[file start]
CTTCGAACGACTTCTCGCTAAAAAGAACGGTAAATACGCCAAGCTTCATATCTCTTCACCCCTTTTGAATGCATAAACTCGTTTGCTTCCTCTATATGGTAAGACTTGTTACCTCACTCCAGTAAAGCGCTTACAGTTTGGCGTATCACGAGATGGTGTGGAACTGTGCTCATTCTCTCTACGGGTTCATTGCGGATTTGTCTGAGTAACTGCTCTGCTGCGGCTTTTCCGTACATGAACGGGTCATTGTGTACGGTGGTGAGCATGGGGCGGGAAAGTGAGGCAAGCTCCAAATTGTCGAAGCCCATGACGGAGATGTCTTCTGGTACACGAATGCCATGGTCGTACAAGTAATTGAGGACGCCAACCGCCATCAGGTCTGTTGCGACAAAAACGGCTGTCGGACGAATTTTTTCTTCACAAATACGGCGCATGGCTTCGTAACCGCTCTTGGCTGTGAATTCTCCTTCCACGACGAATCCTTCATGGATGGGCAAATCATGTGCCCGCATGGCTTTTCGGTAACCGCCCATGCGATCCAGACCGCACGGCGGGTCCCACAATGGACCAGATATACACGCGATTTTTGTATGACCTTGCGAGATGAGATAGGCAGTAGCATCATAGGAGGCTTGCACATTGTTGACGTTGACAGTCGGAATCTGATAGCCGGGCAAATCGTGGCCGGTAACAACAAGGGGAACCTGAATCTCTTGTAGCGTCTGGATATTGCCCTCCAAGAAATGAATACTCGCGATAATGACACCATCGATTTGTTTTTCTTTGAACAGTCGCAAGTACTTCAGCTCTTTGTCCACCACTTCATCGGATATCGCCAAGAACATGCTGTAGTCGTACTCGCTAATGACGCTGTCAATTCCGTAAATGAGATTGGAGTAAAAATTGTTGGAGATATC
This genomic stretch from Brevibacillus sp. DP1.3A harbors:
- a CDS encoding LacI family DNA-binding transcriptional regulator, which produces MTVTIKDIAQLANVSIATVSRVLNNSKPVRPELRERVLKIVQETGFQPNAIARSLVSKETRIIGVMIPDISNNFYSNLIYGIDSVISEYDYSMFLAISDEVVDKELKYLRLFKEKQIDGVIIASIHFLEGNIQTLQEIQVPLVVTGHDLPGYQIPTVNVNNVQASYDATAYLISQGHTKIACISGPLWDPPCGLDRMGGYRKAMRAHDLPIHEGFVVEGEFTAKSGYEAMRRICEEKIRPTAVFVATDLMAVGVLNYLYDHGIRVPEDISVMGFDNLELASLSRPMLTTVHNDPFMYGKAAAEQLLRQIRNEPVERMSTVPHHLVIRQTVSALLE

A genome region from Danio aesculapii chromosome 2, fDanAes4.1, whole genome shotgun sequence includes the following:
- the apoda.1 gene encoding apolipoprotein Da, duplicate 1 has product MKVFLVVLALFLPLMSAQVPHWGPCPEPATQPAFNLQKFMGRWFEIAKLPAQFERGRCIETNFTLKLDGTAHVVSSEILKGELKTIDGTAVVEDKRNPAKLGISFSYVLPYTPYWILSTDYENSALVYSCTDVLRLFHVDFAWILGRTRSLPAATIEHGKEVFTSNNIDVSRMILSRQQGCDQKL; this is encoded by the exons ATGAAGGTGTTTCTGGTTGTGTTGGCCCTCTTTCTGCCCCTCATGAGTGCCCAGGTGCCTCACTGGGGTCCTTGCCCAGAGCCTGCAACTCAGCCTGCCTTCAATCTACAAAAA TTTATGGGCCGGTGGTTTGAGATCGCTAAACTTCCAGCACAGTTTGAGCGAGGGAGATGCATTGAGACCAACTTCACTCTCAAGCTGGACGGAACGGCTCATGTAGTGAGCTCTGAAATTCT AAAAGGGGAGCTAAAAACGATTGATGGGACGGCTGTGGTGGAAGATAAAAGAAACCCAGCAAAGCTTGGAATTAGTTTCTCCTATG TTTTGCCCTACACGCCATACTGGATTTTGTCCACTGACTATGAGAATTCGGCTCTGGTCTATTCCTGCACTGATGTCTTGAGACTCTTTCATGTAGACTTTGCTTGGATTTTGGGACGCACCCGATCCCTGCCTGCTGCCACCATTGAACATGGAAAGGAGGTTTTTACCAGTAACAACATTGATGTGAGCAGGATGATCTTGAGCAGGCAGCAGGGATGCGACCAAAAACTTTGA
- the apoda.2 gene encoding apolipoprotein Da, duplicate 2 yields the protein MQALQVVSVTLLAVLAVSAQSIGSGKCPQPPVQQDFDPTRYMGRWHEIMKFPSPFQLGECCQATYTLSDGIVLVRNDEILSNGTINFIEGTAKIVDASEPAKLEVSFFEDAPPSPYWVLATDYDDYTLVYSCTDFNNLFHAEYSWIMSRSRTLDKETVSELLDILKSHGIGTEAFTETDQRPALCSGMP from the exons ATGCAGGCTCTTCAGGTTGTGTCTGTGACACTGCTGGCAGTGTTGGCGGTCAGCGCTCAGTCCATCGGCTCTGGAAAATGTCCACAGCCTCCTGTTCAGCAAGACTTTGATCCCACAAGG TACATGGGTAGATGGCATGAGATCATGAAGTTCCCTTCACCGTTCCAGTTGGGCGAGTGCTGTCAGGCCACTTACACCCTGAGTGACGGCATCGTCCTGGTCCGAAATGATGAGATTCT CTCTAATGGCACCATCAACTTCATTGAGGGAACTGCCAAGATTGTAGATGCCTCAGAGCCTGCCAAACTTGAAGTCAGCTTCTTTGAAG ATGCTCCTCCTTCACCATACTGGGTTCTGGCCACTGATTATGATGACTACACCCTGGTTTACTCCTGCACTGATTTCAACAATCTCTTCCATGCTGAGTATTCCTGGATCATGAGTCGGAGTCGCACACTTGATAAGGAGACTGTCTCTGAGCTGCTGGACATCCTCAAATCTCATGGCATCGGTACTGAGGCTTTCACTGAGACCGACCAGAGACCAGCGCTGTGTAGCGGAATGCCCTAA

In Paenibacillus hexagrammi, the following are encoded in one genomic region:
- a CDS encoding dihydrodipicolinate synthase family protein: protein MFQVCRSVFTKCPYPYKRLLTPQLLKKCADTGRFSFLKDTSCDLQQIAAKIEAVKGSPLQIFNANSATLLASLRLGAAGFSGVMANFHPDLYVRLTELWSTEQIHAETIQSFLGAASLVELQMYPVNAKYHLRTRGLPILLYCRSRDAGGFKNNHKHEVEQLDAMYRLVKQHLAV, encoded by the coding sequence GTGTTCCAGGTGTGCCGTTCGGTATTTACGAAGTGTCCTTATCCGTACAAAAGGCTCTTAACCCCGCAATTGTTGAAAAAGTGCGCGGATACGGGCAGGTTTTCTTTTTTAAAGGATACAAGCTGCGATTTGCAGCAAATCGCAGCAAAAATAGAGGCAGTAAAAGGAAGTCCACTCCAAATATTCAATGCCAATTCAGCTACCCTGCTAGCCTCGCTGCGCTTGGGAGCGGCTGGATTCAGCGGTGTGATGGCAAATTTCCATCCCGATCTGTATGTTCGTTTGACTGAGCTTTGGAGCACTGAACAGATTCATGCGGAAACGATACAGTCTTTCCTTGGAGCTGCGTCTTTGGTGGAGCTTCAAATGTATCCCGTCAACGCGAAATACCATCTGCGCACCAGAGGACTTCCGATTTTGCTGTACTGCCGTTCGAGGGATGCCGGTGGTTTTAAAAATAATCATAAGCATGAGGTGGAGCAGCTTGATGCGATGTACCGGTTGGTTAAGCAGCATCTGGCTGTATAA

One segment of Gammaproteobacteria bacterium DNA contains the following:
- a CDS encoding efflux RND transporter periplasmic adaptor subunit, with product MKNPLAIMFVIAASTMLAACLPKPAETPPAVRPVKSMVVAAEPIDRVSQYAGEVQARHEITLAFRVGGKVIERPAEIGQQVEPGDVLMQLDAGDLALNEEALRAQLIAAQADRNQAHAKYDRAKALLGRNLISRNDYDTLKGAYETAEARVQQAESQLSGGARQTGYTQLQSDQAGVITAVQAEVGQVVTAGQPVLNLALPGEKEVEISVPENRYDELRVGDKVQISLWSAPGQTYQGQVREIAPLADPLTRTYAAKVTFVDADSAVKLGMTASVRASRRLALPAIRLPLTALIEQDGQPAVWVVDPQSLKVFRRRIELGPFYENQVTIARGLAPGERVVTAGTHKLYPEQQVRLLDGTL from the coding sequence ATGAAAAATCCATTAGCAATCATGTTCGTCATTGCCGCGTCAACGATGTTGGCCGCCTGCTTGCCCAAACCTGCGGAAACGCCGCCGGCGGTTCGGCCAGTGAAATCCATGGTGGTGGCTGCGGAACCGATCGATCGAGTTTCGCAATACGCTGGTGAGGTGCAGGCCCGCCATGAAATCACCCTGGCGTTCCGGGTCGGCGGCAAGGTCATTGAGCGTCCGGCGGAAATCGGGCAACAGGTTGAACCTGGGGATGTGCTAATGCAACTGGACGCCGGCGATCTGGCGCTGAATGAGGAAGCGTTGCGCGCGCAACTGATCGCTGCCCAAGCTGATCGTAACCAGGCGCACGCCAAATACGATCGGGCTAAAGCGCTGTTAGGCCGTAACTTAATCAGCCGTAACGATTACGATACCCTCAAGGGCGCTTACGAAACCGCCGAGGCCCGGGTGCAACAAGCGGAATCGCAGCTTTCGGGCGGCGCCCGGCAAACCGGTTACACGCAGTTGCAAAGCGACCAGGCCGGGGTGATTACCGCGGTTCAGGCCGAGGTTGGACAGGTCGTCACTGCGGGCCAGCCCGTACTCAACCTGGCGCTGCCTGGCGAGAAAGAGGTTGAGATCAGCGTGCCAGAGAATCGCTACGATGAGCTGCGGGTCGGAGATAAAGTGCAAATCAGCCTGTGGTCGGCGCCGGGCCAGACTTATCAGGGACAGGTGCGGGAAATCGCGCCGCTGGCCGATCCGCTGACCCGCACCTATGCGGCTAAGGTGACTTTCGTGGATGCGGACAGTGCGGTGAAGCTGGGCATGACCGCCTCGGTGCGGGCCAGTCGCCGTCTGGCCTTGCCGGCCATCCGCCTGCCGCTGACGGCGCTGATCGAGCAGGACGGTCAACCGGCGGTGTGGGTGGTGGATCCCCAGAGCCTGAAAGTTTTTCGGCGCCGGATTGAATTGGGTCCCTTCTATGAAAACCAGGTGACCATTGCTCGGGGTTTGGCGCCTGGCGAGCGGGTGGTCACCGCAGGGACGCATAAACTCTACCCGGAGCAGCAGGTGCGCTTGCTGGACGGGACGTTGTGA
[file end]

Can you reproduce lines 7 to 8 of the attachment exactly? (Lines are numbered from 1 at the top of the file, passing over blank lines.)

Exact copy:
In Paenibacillus hexagrammi, the following are encoded in one genomic region:
- a CDS encoding dihydrodipicolinate synthase family protein: protein MFQVCRSVFTKCPYPYKRLLTPQLLKKCADTGRFSFLKDTSCDLQQIAAKIEAVKGSPLQIFNANSATLLASLRLGAAGFSGVMANFHPDLYVRLTELWSTEQIHAETIQSFLGAASLVELQMYPVNAKYHLRTRGLPILLYCRSRDAGGFKNNHKHEVEQLDAMYRLVKQHLAV, encoded by the coding sequence GTGTTCCAGGTGTGCCGTTCGGTATTTACGAAGTGTCCTTATCCGTACAAAAGGCTCTTAACCCCGCAATTGTTGAAAAAGTGCGCGGATACGGGCAGGTTTTCTTTTTTAAAGGATACAAGCTGCGATTTGCAGCAAATCGCAGCAAAAATAGAGGCAGTAAAAGGAAGTCCACTCCAAATATTCAATGCCAATTCAGCTACCCTGCTAGCCTCGCTGCGCTTGGGAGCGGCTGGATTCAGCGGTGTGATGGCAAATTTCCATCCCGATCTGTATGTTCGTTTGACTGAGCTTTGGAGCACTGAACAGATTCATGCGGAAACGATACAGTCTTTCCTTGGAGCTGCGTCTTTGGTGGAGCTTCAAATGTATCCCGTCAACGCGAAATACCATCTGCGCACCAGAGGACTTCCGATTTTGCTGTACTGCCGTTCGAGGGATGCCGGTGGTTTTAAAAATAATCATAAGCATGAGGTGGAGCAGCTTGATGCGATGTACCGGTTGGTTAAGCAGCATCTGGCTGTATAA